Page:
Monday, March 29, 2010

Almost Back

Turned in my thesis today. So I'm ready to get back to everything else I've been ignoring for the past month, like doing my taxes. Will write more very soon....

Monday, March 15, 2010

What Are They Thinking?

Still frantically working on my thesis (will begin actual writing today), but here is my pastoral letter for this week:

It seems that I’ve been writing a lot about technology lately. Sometimes this is good and sometimes it’s bad. In the past I have refrained from using the phrase “it’s a brave new world,” but I think for this particular letter it may be appropriate. More than a year ago I heard about a disturbing trend amongst tweens and teens called “sexting.” I have had it on my list of issues to write about for the Chronicle, but something else has always come up. Until now.

For those of you unfamiliar with the term, “sexting” is when someone uses their phone or other portable device to send out provocative or nude photos of themselves. For those who have not yet heard, this activity has recently been discovered happening amongst some students at Curtis Middle School here in Sudbury. The Sudbury Police Department is still investigating the case. This follows quickly on the heals of a case in Belmont in which an eight-grade girl sent nude photos of herself to her boyfriend, who then sold them for $5 a piece to his friends.

Now we may want to discard these as being isolated incidents which have been hyped by the media. After all, it has several things the media likes to talk about: teens, technology and sex. But, these activities are more prevalent than we might like to believe. According to a study conducted by the National Campaign to Prevent Teen and Unplanned Pregnancy, 21% of teen girls and 18% of teen boys report having sent or posted nude pictures of themselves. While this number is still low, the numbers who report having seen these photos is much higher. We have a highly sexualized culture, and this push of sexualization continues to get younger and younger. I am sometimes shocked at the clothes they are selling for four-year-old girls to wear, and I’m not easily shocked. And my concerns about this are not about prudishness. Instead, there are serious consequences as a result of this behavior.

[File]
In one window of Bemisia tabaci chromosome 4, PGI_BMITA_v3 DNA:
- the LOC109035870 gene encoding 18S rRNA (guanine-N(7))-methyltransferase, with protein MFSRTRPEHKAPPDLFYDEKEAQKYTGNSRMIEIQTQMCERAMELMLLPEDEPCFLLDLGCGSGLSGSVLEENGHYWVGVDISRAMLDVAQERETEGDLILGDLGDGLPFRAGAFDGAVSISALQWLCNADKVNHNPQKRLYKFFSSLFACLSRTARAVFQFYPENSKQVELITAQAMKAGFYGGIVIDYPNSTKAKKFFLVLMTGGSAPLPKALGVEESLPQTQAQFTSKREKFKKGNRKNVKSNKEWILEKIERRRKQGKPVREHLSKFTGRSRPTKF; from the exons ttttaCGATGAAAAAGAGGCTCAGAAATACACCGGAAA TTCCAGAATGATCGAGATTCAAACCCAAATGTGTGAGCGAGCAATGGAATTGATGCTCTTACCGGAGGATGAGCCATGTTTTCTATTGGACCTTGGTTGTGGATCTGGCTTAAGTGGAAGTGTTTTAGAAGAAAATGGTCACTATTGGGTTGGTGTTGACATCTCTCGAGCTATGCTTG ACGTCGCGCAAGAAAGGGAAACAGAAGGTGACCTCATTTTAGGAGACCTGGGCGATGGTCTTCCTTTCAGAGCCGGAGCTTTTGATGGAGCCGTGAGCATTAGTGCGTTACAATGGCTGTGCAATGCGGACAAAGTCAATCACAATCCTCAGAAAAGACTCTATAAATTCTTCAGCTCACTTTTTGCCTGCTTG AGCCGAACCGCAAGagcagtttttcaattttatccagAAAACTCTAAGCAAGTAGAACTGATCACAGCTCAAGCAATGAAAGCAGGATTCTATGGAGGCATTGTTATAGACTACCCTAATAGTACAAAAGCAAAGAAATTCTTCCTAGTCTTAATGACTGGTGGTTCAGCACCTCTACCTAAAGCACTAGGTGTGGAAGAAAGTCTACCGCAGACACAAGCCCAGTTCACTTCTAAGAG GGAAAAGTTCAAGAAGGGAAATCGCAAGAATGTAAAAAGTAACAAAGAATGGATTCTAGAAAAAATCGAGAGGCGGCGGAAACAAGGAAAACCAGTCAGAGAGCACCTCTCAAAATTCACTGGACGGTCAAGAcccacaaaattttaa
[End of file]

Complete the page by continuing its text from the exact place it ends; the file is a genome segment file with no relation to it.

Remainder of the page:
Charges have been filed against teens as a result of “sexting” in Alabama, Connecticut, Florida, New Jersey, New York, North Dakota, Texas, Utah, Vermont and Virginia. Last year in Ohio and Pennsylvania, teenage girls (ages 14 and 15) were charged with creating and disseminating child pornography, and their boyfriends were charged with possession. In Wisconsin, a 17-year-old teen was charged with possession and distribution after he posted pictures of his ex-girlfriend online. Most of those charged have pled guilty to lesser crimes, but if convicted on child pornography charges, they would be required under “Megan’s Law” to be register as a sex offender for a minimum of ten years. This is not something that would simply disappear when they turned eighteen.

I know that we all think our children would never do such a thing, but let’s not forget the things we did as teenagers that would have shocked our parents if they had ever found out. Even if done innocently, once these pictures leave their hands, they no longer have any control over them and they can be passed around and posted on the internet with ease. I strongly encourage you to talk with your children, your grandchildren, all the children in your life about the dangers of this activity and the fact that it can change their life forever. For more information on these issues and how to talk with your children please visit the Middlesex District Attorney’s office website.

Friday, March 5, 2010


My thesis, which is due March 29, is eating up most of my time, including blogging time, and I don't want to put more fluff up like I did last week so I haven't been putting anything up. But, I do want to make mention of this. The unions for 40,000 Stop and Shop workers are set to go on strike.

The Social Principles states the following on collective bargaining:
"We support the right of all public and private employees and to organize for collective bargaining into unions and other groups of their own choosing. Further, we support the right of both parties to protection in so doing and their responsibility to bargain in good faith within the framework of the common interest.... We reject the use of violence by either party during collective bargaining or any labor/management disagreement. We likewise reject the permanent replacement of a worker who engages in a lawful strike." (¶163.B)

If the unions cannot reach an agreement and go out on strike, I strongly encourage you not to cross their picket line. This does affect some members of our congregation who work there, so please be in solidarity with them.